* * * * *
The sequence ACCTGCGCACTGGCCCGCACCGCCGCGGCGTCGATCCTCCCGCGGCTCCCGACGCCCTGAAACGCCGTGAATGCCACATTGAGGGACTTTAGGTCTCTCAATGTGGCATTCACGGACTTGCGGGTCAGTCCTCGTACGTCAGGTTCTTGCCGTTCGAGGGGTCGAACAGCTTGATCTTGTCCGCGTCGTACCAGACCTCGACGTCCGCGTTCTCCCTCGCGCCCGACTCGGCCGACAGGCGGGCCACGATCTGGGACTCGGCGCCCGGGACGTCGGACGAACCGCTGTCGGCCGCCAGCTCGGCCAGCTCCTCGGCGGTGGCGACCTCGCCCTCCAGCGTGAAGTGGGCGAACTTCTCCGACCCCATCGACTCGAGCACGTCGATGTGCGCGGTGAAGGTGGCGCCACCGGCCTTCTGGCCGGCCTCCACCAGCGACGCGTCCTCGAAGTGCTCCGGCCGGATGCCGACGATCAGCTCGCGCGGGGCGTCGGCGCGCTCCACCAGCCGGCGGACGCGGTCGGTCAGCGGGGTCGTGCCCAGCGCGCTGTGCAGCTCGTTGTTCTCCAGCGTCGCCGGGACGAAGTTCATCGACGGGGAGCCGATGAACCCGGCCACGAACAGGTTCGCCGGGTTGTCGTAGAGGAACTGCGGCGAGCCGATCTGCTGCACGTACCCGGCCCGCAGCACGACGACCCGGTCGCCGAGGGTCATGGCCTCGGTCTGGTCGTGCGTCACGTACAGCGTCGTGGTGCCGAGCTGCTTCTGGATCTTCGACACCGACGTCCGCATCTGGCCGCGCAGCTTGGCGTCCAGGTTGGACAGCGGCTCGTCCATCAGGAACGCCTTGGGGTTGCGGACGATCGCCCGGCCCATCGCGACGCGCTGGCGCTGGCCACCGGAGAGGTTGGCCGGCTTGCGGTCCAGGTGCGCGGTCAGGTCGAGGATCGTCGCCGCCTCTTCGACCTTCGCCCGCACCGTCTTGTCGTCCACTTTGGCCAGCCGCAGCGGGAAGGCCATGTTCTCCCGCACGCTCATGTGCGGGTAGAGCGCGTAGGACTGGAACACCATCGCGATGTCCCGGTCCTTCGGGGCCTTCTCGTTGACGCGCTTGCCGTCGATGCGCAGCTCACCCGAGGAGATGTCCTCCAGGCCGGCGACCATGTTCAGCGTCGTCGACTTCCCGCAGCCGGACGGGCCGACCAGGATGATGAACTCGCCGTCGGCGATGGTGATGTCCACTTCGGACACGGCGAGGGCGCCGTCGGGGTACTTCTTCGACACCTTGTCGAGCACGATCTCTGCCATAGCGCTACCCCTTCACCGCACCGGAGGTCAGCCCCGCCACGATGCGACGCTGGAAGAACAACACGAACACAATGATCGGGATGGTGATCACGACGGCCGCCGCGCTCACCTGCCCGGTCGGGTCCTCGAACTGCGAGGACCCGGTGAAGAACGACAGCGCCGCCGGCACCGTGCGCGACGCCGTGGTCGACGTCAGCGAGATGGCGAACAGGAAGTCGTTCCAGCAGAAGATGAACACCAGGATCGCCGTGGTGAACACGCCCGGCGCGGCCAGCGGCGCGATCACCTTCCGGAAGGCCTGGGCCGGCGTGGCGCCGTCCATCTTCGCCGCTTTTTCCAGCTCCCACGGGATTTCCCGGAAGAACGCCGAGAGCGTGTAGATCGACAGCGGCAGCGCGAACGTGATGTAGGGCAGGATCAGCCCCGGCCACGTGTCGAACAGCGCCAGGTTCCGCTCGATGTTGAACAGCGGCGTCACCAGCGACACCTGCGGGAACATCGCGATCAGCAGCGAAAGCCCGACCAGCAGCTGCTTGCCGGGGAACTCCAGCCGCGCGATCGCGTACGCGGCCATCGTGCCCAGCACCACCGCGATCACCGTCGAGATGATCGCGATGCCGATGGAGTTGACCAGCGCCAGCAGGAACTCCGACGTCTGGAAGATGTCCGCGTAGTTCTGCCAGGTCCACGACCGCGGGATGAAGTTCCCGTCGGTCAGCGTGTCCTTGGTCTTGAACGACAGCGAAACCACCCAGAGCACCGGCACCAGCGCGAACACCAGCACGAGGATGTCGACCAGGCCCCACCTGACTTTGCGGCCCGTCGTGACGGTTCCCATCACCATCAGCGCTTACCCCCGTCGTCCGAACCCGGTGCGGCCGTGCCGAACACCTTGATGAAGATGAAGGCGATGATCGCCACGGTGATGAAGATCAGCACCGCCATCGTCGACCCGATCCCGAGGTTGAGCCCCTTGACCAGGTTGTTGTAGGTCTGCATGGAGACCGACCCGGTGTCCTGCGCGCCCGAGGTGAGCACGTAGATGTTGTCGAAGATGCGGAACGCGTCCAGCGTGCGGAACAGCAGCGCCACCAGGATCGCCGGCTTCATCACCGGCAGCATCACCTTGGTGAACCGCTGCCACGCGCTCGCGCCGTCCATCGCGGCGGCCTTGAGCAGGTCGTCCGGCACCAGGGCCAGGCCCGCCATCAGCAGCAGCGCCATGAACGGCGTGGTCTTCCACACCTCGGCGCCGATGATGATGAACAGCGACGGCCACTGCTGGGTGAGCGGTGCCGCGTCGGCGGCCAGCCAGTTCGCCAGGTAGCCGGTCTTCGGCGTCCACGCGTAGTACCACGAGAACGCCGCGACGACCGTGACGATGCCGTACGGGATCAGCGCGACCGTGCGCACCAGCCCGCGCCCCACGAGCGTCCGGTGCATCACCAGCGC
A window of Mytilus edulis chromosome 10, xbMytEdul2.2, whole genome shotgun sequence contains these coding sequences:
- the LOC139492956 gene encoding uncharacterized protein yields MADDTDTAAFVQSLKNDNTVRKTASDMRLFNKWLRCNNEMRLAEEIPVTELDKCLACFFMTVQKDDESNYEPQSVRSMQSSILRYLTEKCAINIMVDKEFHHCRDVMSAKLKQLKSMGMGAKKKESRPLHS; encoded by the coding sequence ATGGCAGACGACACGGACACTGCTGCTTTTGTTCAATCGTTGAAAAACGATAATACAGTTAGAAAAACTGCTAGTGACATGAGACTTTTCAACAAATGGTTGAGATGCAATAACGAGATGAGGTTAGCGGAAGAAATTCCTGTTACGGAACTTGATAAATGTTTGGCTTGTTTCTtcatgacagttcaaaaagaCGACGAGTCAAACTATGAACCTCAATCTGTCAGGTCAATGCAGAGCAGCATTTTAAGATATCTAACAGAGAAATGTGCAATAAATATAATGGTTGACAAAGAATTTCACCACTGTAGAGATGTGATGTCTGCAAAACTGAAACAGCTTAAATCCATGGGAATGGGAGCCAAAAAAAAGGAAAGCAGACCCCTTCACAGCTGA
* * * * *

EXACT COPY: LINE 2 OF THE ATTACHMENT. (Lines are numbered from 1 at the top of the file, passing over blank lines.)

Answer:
A window of Mytilus edulis chromosome 10, xbMytEdul2.2, whole genome shotgun sequence contains these coding sequences: